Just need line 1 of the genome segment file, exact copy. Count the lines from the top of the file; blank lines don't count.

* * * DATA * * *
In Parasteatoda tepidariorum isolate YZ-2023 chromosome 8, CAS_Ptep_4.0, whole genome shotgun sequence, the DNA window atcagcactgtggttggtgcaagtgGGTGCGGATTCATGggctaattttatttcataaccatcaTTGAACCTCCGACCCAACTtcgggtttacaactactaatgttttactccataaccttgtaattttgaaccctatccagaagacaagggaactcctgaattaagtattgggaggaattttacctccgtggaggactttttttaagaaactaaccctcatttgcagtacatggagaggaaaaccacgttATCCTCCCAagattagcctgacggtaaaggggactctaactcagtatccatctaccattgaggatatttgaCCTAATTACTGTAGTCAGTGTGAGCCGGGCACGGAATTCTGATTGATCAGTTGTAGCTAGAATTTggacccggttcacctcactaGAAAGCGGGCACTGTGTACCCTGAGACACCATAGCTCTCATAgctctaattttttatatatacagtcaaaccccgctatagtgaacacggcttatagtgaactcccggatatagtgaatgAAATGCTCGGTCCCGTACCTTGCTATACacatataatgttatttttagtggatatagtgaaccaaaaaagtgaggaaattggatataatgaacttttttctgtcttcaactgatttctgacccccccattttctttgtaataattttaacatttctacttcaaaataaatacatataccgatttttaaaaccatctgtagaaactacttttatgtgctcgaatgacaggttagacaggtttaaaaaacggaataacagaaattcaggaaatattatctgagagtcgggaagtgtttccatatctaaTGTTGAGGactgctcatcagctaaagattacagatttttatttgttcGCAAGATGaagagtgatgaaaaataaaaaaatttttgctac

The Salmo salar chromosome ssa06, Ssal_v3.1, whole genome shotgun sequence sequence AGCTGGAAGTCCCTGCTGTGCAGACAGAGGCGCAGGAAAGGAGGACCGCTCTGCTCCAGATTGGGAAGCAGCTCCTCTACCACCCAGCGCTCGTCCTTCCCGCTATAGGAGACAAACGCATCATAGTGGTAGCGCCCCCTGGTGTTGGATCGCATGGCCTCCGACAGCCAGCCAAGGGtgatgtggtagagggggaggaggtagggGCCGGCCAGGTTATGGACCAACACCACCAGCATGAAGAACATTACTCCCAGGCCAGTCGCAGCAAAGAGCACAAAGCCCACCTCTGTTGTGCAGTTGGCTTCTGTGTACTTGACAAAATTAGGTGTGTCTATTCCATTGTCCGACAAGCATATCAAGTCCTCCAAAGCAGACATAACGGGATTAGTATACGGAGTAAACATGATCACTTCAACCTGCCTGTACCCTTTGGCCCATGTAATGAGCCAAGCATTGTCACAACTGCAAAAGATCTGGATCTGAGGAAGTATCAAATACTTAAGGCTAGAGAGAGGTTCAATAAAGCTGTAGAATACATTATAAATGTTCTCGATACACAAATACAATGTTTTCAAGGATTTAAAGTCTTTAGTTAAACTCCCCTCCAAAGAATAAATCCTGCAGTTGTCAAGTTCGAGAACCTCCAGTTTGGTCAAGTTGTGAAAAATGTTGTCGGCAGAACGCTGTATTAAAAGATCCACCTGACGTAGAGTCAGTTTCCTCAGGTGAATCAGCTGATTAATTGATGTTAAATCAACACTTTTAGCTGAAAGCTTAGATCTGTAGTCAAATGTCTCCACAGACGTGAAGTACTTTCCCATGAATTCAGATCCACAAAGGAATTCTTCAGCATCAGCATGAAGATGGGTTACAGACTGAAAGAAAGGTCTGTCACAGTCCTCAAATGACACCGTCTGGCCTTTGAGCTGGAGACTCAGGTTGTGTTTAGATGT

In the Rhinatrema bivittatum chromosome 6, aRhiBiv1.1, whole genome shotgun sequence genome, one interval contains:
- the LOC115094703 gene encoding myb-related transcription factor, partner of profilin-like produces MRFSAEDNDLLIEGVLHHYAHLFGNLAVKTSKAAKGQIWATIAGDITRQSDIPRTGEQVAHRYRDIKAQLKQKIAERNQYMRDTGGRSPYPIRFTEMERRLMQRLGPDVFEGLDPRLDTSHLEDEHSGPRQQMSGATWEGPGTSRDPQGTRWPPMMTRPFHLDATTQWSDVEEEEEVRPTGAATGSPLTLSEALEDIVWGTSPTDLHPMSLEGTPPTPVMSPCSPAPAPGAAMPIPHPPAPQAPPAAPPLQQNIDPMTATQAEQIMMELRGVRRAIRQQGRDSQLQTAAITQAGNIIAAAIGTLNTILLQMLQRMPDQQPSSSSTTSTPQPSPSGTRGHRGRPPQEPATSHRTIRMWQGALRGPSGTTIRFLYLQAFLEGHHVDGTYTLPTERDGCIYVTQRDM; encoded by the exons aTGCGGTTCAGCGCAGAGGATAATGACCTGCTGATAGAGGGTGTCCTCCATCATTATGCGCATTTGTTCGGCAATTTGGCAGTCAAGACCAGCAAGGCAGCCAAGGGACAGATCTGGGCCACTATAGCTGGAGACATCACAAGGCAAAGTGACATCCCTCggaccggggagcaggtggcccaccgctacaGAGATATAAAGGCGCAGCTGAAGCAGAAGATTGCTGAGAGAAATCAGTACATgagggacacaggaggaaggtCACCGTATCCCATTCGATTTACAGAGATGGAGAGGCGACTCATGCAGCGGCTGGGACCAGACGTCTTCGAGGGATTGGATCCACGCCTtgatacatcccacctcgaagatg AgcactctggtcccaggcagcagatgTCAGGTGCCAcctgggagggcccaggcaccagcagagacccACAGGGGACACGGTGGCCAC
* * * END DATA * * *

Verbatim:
In Parasteatoda tepidariorum isolate YZ-2023 chromosome 8, CAS_Ptep_4.0, whole genome shotgun sequence, the DNA window atcagcactgtggttggtgcaagtgGGTGCGGATTCATGggctaattttatttcataaccatcaTTGAACCTCCGACCCAACTtcgggtttacaactactaatgttttactccataaccttgtaattttgaaccctatccagaagacaagggaactcctgaattaagtattgggaggaattttacctccgtggaggactttttttaagaaactaaccctcatttgcagtacatggagaggaaaaccacgttATCCTCCCAagattagcctgacggtaaaggggactctaactcagtatccatctaccattgaggatatttgaCCTAATTACTGTAGTCAGTGTGAGCCGGGCACGGAATTCTGATTGATCAGTTGTAGCTAGAATTTggacccggttcacctcactaGAAAGCGGGCACTGTGTACCCTGAGACACCATAGCTCTCATAgctctaattttttatatatacagtcaaaccccgctatagtgaacacggcttatagtgaactcccggatatagtgaatgAAATGCTCGGTCCCGTACCTTGCTATACacatataatgttatttttagtggatatagtgaaccaaaaaagtgaggaaattggatataatgaacttttttctgtcttcaactgatttctgacccccccattttctttgtaataattttaacatttctacttcaaaataaatacatataccgatttttaaaaccatctgtagaaactacttttatgtgctcgaatgacaggttagacaggtttaaaaaacggaataacagaaattcaggaaatattatctgagagtcgggaagtgtttccatatctaaTGTTGAGGactgctcatcagctaaagattacagatttttatttgttcGCAAGATGaagagtgatgaaaaataaaaaaatttttgctac